Absolute Magnitude and Luminosit1

# Absolute Magnitude and Luminosit1 - Absolute Magnitude and...

This preview shows pages 1–2. Sign up to view the full content.

This preview has intentionally blurred sections. Sign up to view the full version.

View Full Document
This is the end of the preview. Sign up to access the rest of the document.

Unformatted text preview: Absolute Magnitude and Luminosity Because the surface area is also in the luminosity relation, the luminosity of a bigger star is larger than a smaller star at the same temperature. You can use the relation to get another important characteristic of a star. If you measure the apparent brightness, temperature, and distance of a star, you can determine its size. The figure below illustrates the inter-dependence of measurable quantities with the derived values that have been discussed so far. In the left triangular relationship, the apparent brightness, distance, and luminosity are tied together such that if you know any two of the sides, you can derive the third side. For example, if you measure a glowing object's apparent brightness (how bright it appears from your location) and its distance (with trigonometric parallax), then you can derive the glowing object's luminosity. Or if you measure a glowing object's apparent brightness and you know the object's luminosity without knowing its distance, you can derive the distance...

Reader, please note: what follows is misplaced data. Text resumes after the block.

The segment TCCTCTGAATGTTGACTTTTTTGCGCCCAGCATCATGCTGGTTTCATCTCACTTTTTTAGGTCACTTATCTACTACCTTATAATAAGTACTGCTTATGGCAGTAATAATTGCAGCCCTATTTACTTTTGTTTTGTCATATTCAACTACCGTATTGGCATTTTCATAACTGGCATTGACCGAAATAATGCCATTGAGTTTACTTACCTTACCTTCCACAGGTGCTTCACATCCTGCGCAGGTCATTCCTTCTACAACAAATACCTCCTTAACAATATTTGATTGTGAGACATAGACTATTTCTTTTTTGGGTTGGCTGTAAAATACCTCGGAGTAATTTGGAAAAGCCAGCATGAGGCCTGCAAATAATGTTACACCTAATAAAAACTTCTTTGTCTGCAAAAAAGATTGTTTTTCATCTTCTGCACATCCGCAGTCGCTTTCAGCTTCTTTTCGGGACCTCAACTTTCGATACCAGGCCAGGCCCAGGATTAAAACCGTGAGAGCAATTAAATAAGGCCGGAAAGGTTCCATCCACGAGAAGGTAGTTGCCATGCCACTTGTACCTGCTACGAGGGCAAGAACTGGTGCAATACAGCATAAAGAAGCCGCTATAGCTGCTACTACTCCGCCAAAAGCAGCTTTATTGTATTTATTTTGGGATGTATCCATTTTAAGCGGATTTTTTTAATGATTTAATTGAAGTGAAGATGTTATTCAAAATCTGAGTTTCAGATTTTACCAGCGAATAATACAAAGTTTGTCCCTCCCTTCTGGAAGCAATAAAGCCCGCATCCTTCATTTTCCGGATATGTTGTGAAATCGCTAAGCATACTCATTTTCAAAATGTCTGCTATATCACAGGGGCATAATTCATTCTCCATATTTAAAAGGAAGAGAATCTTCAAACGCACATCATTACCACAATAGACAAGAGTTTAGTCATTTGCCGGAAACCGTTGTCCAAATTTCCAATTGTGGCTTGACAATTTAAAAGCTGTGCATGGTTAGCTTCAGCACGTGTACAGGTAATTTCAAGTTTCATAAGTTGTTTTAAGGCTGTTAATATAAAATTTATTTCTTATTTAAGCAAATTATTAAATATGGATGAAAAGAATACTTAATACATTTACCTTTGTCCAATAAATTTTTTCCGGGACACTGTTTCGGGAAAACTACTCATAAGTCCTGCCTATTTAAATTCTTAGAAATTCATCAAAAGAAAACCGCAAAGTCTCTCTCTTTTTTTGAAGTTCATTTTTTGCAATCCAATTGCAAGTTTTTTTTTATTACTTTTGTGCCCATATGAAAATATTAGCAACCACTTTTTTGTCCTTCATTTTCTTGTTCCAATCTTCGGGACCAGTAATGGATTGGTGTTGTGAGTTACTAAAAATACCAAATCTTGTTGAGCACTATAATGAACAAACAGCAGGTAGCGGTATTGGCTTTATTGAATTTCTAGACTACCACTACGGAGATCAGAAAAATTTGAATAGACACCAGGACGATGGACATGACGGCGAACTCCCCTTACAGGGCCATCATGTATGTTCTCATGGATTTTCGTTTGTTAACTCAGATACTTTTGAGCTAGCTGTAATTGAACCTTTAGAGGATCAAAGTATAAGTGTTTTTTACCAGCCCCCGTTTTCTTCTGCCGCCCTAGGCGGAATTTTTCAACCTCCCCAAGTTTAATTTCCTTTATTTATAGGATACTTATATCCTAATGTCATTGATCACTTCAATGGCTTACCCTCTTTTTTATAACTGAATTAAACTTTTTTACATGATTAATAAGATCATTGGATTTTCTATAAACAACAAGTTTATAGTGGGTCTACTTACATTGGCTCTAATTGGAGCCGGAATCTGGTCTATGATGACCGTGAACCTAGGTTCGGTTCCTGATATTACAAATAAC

View Full Document

## This note was uploaded on 12/15/2011 for the course AST AST1002 taught by Professor Emilyhoward during the Fall '10 term at Broward College.

### Page1 / 2

Absolute Magnitude and Luminosit1 - Absolute Magnitude and...

This preview shows document pages 1 - 2. Sign up to view the full document.

View Full Document
Ask a homework question - tutors are online